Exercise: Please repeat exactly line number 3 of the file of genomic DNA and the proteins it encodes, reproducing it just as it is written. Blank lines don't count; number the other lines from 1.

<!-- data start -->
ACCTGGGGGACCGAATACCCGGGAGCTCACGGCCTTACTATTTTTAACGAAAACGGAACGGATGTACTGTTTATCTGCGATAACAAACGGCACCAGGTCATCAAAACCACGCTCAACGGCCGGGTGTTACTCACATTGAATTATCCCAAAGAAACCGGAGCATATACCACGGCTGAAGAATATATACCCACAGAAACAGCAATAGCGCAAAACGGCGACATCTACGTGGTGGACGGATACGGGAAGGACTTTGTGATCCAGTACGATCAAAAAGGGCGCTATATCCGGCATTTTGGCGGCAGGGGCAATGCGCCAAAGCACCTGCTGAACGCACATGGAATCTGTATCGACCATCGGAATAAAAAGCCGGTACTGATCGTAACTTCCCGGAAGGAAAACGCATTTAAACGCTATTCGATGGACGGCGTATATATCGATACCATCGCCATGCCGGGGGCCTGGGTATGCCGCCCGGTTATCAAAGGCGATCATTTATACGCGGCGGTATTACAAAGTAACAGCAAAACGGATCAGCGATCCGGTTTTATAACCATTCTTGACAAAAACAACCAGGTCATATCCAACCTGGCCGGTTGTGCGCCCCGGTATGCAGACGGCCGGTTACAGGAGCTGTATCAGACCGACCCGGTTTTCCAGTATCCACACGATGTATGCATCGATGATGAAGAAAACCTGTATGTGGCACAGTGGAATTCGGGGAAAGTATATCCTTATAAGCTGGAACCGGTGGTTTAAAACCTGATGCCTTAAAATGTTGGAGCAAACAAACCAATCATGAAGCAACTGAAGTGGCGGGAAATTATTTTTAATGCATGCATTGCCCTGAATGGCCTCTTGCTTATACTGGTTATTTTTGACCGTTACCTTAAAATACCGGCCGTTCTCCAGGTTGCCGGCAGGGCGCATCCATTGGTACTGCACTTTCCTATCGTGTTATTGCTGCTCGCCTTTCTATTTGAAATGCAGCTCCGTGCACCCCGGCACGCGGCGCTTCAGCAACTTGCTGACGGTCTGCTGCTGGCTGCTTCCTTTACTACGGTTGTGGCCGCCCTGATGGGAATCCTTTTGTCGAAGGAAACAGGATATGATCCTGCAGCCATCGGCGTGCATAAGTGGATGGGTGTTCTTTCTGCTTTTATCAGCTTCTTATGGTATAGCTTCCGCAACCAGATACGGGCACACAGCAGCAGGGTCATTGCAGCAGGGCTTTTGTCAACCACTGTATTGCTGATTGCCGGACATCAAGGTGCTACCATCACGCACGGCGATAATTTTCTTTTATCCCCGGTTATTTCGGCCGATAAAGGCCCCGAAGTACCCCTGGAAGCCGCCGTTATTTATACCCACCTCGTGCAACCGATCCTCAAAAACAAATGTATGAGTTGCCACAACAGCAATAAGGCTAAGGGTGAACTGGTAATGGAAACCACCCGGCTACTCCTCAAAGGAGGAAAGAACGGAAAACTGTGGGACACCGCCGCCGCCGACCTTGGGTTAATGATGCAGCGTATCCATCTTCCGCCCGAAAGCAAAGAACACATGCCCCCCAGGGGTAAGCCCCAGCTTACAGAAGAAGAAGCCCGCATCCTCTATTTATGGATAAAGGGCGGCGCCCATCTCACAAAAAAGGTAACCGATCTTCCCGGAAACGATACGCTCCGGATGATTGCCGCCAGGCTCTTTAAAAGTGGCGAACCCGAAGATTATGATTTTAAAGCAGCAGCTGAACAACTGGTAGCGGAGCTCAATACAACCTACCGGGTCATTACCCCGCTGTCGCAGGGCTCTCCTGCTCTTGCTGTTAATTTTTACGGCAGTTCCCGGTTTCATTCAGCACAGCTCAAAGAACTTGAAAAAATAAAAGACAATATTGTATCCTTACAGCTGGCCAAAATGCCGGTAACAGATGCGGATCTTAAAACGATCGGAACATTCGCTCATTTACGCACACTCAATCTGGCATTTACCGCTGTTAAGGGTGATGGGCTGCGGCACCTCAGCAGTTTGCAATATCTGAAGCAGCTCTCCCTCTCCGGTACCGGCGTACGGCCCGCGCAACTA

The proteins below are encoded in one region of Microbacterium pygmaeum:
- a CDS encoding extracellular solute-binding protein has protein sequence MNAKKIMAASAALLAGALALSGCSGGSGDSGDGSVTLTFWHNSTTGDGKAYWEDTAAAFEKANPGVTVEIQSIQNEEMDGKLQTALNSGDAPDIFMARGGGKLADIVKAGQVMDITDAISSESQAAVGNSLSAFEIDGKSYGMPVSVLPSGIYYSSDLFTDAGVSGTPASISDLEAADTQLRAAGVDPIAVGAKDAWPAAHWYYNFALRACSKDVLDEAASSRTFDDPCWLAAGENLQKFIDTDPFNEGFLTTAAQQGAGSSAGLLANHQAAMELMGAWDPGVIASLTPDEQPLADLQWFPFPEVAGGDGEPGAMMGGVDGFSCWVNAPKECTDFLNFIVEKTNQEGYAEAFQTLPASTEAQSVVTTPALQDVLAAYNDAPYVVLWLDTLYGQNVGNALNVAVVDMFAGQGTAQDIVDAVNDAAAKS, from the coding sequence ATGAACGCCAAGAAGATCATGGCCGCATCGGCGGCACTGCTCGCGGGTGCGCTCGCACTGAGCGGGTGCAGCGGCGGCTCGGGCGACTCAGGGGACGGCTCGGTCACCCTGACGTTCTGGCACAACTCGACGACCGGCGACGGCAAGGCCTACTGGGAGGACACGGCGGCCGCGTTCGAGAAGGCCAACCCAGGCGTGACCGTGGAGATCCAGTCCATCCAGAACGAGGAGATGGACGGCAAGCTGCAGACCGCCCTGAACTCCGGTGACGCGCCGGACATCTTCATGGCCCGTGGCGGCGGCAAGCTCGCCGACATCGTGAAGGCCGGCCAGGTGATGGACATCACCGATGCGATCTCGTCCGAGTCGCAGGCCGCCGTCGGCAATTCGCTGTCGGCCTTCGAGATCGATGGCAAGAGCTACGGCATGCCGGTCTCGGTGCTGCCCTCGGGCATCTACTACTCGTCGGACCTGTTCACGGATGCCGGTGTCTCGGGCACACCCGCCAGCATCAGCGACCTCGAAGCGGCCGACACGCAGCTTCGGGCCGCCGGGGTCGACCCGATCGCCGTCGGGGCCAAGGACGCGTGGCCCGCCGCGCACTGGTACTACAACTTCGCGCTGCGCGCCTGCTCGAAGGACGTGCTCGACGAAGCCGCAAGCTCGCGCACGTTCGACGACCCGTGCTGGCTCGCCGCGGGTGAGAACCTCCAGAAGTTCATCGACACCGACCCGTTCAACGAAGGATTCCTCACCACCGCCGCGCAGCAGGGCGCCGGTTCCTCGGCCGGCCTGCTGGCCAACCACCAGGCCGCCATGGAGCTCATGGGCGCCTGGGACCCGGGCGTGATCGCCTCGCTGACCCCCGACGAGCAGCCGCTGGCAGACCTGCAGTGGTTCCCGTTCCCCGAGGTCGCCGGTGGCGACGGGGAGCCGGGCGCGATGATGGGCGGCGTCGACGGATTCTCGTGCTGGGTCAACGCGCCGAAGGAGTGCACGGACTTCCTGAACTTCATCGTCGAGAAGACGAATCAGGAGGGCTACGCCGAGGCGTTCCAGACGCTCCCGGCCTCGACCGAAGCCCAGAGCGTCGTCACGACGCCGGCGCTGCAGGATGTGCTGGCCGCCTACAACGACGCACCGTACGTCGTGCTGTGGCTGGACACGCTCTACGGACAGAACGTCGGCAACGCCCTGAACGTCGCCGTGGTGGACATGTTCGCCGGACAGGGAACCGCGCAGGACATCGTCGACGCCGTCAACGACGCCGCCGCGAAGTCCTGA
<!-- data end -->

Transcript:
- a CDS encoding extracellular solute-binding protein has protein sequence MNAKKIMAASAALLAGALALSGCSGGSGDSGDGSVTLTFWHNSTTGDGKAYWEDTAAAFEKANPGVTVEIQSIQNEEMDGKLQTALNSGDAPDIFMARGGGKLADIVKAGQVMDITDAISSESQAAVGNSLSAFEIDGKSYGMPVSVLPSGIYYSSDLFTDAGVSGTPASISDLEAADTQLRAAGVDPIAVGAKDAWPAAHWYYNFALRACSKDVLDEAASSRTFDDPCWLAAGENLQKFIDTDPFNEGFLTTAAQQGAGSSAGLLANHQAAMELMGAWDPGVIASLTPDEQPLADLQWFPFPEVAGGDGEPGAMMGGVDGFSCWVNAPKECTDFLNFIVEKTNQEGYAEAFQTLPASTEAQSVVTTPALQDVLAAYNDAPYVVLWLDTLYGQNVGNALNVAVVDMFAGQGTAQDIVDAVNDAAAKS, from the coding sequence ATGAACGCCAAGAAGATCATGGCCGCATCGGCGGCACTGCTCGCGGGTGCGCTCGCACTGAGCGGGTGCAGCGGCGGCTCGGGCGACTCAGGGGACGGCTCGGTCACCCTGACGTTCTGGCACAACTCGACGACCGGCGACGGCAAGGCCTACTGGGAGGACACGGCGGCCGCGTTCGAGAAGGCCAACCCAGGCGTGACCGTGGAGATCCAGTCCATCCAGAACGAGGAGATGGACGGCAAGCTGCAGACCGCCCTGAACTCCGGTGACGCGCCGGACATCTTCATGGCCCGTGGCGGCGGCAAGCTCGCCGACATCGTGAAGGCCGGCCAGGTGATGGACATCACCGATGCGATCTCGTCCGAGTCGCAGGCCGCCGTCGGCAATTCGCTGTCGGCCTTCGAGATCGATGGCAAGAGCTACGGCATGCCGGTCTCGGTGCTGCCCTCGGGCATCTACTACTCGTCGGACCTGTTCACGGATGCCGGTGTCTCGGGCACACCCGCCAGCATCAGCGACCTCGAAGCGGCCGACACGCAGCTTCGGGCCGCCGGGGTCGACCCGATCGCCGTCGGGGCCAAGGACGCGTGGCCCGCCGCGCACTGGTACTACAACTTCGCGCTGCGCGCCTGCTCGAAGGACGTGCTCGACGAAGCCGCAAGCTCGCGCACGTTCGACGACCCGTGCTGGCTCGCCGCGGGTGAGAACCTCCAGAAGTTCATCGACACCGACCCGTTCAACGAAGGATTCCTCACCACCGCCGCGCAGCAGGGCGCCGGTTCCTCGGCCGGCCTGCTGGCCAACCACCAGGCCGCCATGGAGCTCATGGGCGCCTGGGACCCGGGCGTGATCGCCTCGCTGACCCCCGACGAGCAGCCGCTGGCAGACCTGCAGTGGTTCCCGTTCCCCGAGGTCGCCGGTGGCGACGGGGAGCCGGGCGCGATGATGGGCGGCGTCGACGGATTCTCGTGCTGGGTCAACGCGCCGAAGGAGTGCACGGACTTCCTGAACTTCATCGTCGAGAAGACGAATCAGGAGGGCTACGCCGAGGCGTTCCAGACGCTCCCGGCCTCGACCGAAGCCCAGAGCGTCGTCACGACGCCGGCGCTGCAGGATGTGCTGGCCGCCTACAACGACGCACCGTACGTCGTGCTGTGGCTGGACACGCTCTACGGACAGAACGTCGGCAACGCCCTGAACGTCGCCGTGGTGGACATGTTCGCCGGACAGGGAACCGCGCAGGACATCGTCGACGCCGTCAACGACGCCGCCGCGAAGTCCTGA